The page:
Salmon Loaf & Creamy Dill Sauce

Updated: 11 hours ago

A post-depression era classic meal gets a Lectin Free Gourmet makeover with wild caught salmon, blanched almonds, and pressure cooked peas. Make it!

Salmon loaf and creamy dill sauce! It was one of my favorite summer dinners growing up in Minnesota. It's like a meat loaf only with salmon. Tender, flaky pink salmon loaf smothered with lemony, creamy dill sauce and peas is the ultimate easy meal to please your whole family. My kids absolutely love this dish!


Wild caught canned pink salmon is mixed with dill and savory seasonings and bulked up with almond flour and green onions. Pastured eggs bind it all together. Baked to a golden brown in a loaf pan, this quick and easy salmon loaf and creamy dill sauce will make your lectin free lifestyle a little nicer. Read more to find out how to remove lectins from peas.


With a mother raised in the post-depression era, I got priceless insight into bargain cooking. Ever wonder why oleo, aka margarine, and canned fish were so popular? We can thank (or curse) the meat and cheese rationings of WW2.


We all know how the margarine story ends. DON'T EAT IT! But certain canned fish can be very good for you. Just be sure it's wild caught. Salmon is low in mercury and high in long-chain omega-3 fatty acids. These are essential polyunsaturated fats that you must get from foods. Salmon has both EPA (eicosapentaenoic acid) and DHA (docosahexainoic acid).


EPA is used by your body to make signaling molecules called eicosanoids, which help reduce inflammation. And studies show it can reduce depression and even hot flashes. DHA is a very important structural componenet in your skin and retinas. DHA is also vital for brain development in children and brain function in adults. So eat more salmon!


Any night my mom made her salmon loaf with creamy dill sauce was a good night. The aroma of dill filled the house. And when she served us each a slice, she smothered it in her signature creamy dill sauce and peas. She stirred the peas right in with the sauce.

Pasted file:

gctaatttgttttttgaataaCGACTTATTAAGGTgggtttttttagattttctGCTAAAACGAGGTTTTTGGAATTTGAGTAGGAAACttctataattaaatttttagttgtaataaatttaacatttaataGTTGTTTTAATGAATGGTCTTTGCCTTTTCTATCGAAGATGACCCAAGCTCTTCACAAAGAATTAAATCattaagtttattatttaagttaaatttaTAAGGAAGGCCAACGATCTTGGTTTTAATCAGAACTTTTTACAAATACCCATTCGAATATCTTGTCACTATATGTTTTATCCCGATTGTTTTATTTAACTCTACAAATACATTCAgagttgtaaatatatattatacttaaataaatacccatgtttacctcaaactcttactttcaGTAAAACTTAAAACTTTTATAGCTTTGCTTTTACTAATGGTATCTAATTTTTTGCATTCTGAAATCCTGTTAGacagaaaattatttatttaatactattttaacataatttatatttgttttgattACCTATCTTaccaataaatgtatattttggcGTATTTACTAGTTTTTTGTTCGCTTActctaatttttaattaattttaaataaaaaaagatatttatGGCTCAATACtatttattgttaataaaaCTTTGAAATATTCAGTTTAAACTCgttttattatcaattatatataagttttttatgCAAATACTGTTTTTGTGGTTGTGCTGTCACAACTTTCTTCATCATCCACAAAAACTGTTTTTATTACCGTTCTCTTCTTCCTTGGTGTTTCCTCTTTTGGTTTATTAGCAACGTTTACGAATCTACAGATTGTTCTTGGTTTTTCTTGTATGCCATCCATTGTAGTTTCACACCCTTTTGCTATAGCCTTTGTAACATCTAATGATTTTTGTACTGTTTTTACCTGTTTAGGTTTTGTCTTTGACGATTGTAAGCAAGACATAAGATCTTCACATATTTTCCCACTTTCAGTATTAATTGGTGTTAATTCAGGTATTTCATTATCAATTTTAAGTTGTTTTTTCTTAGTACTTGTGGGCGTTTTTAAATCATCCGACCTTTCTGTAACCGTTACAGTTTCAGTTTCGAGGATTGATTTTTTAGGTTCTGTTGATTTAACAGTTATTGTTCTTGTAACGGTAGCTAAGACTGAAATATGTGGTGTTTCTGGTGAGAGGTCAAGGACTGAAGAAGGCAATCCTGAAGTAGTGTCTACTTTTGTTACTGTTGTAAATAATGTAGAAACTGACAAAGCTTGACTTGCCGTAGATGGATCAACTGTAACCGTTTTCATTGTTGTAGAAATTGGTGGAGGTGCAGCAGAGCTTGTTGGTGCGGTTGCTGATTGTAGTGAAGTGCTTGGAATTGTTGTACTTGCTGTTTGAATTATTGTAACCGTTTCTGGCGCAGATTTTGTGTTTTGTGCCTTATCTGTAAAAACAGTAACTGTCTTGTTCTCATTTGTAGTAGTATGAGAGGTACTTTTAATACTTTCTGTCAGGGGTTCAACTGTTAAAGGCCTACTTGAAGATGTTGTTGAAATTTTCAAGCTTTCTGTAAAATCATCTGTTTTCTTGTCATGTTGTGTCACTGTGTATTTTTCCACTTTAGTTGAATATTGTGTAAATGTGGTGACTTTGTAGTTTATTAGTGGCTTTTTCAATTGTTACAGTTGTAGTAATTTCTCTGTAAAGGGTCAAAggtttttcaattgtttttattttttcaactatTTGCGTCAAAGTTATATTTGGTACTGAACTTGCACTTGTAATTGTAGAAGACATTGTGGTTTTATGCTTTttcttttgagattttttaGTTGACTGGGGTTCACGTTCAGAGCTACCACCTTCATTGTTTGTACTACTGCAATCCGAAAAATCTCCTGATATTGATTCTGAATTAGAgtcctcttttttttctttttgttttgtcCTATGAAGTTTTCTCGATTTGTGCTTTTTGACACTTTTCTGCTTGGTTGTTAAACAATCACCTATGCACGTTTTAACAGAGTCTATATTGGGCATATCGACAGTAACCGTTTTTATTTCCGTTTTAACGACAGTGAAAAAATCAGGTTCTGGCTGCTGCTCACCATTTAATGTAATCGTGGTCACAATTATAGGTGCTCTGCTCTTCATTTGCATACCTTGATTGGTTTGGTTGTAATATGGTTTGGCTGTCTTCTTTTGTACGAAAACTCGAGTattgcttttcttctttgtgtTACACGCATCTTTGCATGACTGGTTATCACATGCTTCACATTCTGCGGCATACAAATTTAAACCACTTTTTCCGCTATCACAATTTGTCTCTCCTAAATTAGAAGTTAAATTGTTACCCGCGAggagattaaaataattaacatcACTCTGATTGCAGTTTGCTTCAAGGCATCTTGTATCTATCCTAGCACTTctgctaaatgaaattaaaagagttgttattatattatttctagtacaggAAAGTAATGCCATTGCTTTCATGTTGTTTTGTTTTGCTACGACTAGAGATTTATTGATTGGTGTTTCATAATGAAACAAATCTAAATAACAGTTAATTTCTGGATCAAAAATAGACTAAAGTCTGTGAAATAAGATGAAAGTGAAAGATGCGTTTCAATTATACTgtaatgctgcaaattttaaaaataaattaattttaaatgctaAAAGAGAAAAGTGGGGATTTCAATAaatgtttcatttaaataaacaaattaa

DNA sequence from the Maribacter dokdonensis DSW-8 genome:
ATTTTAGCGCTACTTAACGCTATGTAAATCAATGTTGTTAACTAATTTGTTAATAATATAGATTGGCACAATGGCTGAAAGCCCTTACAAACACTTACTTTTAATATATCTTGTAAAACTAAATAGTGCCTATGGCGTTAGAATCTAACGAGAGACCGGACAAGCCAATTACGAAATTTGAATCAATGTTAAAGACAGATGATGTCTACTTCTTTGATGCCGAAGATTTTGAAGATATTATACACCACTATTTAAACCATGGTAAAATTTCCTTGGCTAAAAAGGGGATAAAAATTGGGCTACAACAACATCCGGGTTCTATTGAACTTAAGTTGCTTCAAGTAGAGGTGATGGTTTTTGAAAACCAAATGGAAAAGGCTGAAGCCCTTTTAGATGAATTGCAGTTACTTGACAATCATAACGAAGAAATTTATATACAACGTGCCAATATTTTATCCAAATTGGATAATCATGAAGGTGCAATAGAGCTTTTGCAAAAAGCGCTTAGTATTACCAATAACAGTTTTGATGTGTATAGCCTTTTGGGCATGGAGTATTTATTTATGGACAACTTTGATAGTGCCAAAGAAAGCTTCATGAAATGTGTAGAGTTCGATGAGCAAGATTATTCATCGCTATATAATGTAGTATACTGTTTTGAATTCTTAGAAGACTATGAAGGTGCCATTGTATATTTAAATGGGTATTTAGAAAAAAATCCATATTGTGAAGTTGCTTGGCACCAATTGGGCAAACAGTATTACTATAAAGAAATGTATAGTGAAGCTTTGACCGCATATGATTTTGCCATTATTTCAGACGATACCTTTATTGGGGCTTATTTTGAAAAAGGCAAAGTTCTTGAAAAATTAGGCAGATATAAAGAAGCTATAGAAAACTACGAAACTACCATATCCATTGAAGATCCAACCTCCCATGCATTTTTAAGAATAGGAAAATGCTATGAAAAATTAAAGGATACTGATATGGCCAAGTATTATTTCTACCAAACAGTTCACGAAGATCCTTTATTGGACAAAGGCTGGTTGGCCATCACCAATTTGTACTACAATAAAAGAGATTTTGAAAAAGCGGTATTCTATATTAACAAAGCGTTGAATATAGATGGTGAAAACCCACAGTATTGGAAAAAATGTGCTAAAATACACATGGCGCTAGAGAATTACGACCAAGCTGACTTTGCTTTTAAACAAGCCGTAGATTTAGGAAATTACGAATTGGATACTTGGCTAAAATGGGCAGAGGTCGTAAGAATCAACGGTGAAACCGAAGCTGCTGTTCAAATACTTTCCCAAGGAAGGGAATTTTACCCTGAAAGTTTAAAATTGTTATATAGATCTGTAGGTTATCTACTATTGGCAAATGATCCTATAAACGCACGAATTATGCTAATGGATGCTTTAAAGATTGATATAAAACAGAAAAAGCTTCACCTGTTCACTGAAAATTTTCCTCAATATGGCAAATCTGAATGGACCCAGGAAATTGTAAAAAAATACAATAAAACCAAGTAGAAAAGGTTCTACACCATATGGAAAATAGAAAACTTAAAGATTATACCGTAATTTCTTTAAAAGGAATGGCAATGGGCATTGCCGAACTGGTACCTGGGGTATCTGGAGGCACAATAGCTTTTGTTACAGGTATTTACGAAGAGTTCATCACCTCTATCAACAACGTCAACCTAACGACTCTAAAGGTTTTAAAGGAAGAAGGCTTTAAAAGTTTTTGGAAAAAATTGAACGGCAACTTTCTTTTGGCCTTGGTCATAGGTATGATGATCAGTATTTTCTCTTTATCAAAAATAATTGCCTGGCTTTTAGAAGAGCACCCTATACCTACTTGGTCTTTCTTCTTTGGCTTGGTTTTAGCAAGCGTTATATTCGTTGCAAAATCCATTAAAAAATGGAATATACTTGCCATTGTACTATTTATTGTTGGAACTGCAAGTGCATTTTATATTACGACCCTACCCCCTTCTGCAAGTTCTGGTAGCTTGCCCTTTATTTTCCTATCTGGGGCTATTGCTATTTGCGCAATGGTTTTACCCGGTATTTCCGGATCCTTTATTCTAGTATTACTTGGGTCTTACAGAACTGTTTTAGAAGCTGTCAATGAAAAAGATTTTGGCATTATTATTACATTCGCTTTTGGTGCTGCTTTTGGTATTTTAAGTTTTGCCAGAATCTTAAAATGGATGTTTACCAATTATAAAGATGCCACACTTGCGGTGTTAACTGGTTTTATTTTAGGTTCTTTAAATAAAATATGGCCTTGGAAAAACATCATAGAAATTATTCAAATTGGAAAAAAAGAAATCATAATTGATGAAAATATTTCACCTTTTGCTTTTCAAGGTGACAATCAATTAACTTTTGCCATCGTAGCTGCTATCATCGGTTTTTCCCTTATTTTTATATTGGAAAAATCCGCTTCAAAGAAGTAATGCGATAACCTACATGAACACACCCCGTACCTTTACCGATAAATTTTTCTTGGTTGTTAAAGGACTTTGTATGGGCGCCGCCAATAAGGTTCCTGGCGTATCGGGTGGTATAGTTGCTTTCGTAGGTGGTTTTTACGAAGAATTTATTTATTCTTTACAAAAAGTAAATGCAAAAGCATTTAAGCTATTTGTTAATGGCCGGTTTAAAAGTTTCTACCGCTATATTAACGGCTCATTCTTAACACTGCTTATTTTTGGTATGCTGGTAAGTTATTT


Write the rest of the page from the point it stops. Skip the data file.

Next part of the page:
Now, for we lectin free folks, peas are on the no list. But there is a workaround. Pressure cooker to the rescue! Simply pressure cook frozen peas to zap the lectins, and they're back on the menu. I actually eat pressure cooked legumes every day for longevity. And it's nice to have peas to switch things up, especially in summer.


Pressure cooking expands what you can eat on the Plant Paradox plan. If you don't have a pressure cooker and would like one, here's one with all the functions for a great price on Amazon. If you get this one, Amazon pays me a tiny commission, but you can certainly shop for others.

Enough talk! Let's get to the recipe.

The Recipe


LFG Salmon Loaf

1 - 5 oz Can Wild Pink Salmon (I like Safe Catch)

2 Pastured or Omega-3 Eggs

1 Tbsp. Coconut Oil Mayonnaise

1 Tbsp. Melted Grassfed Ghee

1/3 Cup Blanched Almond Flour

2 Green Onions (sliced)

1/4 Cup Fresh Dill (chopped)

1/2 tsp. Salt

1/2 tsp. Pepper

1 - 16 oz. Bag Frozen Peas


LFG Creamy Dill Sauce

2 Tbsp. French Butter

2 tsp. Tapioca Starch

1 Cup Blanched Almond Milk

1/4 Cup Coconut Oil Mayonnaise

1 tsp Salt

1 tsp Pepper

2 Tbsp. Lemon Juice

1 Tbsp. Fresh Dill


(Serves 4)


Step 1: Pressure Cook Peas

Into the vessel of a pressure cooker, dump peas and 2 cups water. Add 1 teaspoon salt. Seal and pressure cook for 5 minutes. This will remove the lectins in these legumes and make them very digestible.


Step 2: Mix Up Salmon Loaf

Preheat oven to 350 degrees F. While peas are pressure cooking, mix salmon, eggs, mayo, melted ghee, almond flour, chopped green onions, fresh dill, salt, and pepper together. Spray a small loaf pan with olive oil. Spoon the salmon mixture into the oiled loaf pan. Bake for 30 minutes. By this time your peas should be done and you can release the pressure, drain them, and set them aside.


Step 3: Make Creamy Dill Sauce

In a small saucepan on low heat, melt butter until it bubbles. Whisk in starch to form a roux. Whisk in almond milk. Turn heat up to medium. Heat sauce until it thickens. Turn heat off. Run sauce through screen strainer into a medium bowl to remove any lumps. Whisk in mayo, salt, pepper, lemon juice until creamy smooth. Stir in chopped dill and peas.


To serve, cut the loaf into eight equal slices and place two slices on each serving plate. Spoon creamy dill sauce over the salmon. Spoon dill sauce with peas over salmon loaf slices. Garnish with more fresh dill.


ENJOY with a cold glass of bubbly, bottle-fermented Prosecco.



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